A Gunspeak Primer
Posted Feb 06th 2013 | By:
If you read enough gun articles, hang out at shooting ranges, and peruse the gun shows enough, you find out that firearms owners and users have their own language. For the benefit of those not fully fluent, we here at Firearms Talk decided to put together this handy reference.
Get away from this word as much as possible! Of the 25,000+ firearms in existence, 24,995ish are either single shot, belt-fed, or use a magazine. Magazines, which may be tubular, rotary, drum, or box, is correct word for the reservoir that holds cartridges/shells. The only guns that use a 'clip' are the M1 Garand, the M95 Steyr-Mannlicher, and a few rare oddballs.
These enbloc clips are inserted completely into the firearm and hold the rounds, but are not magazines. In old war movies when the GI yells, "throw me a clip" he often is talking about these 8-round clips for the Garand and is correct. There are also stripper clips, used to feed in rounds through the top of a magazine such as used with the Mosin-Nagant rifle. With these few exceptions, leave the word clip at home closing potato chip bags.
Try to retire gatt, burner, scattergun, hogleg, heater, roscoe, room broom, strap, and other gun slang, from common speak as much as possible. Using these terms outside of a conversation with another firearms aficionado implies that you don't take the firearm seriously. Of course gunwriters often break this rule (raises hand), liberally sprinkling these terms in articles to spice up the copy. With that being said, if you have a conversation with the average person, use the term firearm, firearm, or firearm. Stay away from the term weapon unless you are in a military or law enforcement setting. The last thing you ever want to have happen is, after using your firearm in a self-defense situation, your friends and neighbors are pulled into court and regale the jury with how you always called your Mossberg 'a room broom'.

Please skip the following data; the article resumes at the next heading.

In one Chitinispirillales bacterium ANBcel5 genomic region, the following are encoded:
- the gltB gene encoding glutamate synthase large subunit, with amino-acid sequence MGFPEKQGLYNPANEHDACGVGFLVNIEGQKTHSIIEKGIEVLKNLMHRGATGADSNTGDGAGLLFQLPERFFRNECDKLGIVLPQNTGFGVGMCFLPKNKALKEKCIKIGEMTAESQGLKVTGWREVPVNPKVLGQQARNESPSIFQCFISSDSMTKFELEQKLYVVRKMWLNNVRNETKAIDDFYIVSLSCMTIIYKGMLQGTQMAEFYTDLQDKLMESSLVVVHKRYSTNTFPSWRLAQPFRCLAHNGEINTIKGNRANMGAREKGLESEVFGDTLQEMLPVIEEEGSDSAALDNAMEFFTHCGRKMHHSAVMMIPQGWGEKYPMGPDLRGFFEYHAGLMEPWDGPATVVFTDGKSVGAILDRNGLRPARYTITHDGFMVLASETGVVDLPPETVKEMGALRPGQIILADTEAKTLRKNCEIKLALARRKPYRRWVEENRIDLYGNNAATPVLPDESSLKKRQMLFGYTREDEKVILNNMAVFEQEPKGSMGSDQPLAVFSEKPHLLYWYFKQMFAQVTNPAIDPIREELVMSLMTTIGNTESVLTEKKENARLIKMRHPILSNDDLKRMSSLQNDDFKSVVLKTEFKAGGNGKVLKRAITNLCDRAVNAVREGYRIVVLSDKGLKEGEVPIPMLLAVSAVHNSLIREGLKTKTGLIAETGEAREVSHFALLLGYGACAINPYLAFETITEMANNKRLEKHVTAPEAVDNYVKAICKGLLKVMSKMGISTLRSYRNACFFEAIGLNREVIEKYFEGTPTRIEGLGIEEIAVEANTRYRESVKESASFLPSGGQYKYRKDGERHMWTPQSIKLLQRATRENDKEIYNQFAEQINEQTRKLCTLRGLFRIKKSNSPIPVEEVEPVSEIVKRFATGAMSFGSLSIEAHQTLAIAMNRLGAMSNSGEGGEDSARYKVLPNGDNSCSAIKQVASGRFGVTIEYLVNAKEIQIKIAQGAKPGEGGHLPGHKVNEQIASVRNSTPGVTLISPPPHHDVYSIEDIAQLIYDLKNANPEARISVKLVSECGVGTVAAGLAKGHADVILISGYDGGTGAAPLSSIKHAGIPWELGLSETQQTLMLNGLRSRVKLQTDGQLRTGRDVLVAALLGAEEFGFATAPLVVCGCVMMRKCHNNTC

This is a political term made up by gun control advocates to describe a series of constantly changing cosmetic properties of a firearm. An assault rifle is a select fire (i.e. full auto capable) short-barreled rifle that fires an intermediate cartridge. An assault gun is a self-propelled artillery piece, kind of like a turretless tank that was popular in WWII. Unless you are a senator from California, hit delete on the term assault weapon.
Incidentally, assault weapon is not to be confused with a pepper weapon, which is a projector that shoots OC spray.
Years ago while working with a European military unit, I was baffled when they repeatedly referred to their SIG 9mms as 'revolvers'. Likewise, whenever I teach a CCW class and a student calls their SW J-frame snubby a pistol, I frown. Revolvers, hence the name, are handguns with a revolving cylinder. These are often also nicknamed wheel guns or six-shooters. Pistols, no matter whether they are single shot or hold a box magazine, are just about any handgun besides a revolver.
Stay tuned for more gun grammar in the next installment. Keep your Roscoe, clips, and assault weapons clean and dry until then!
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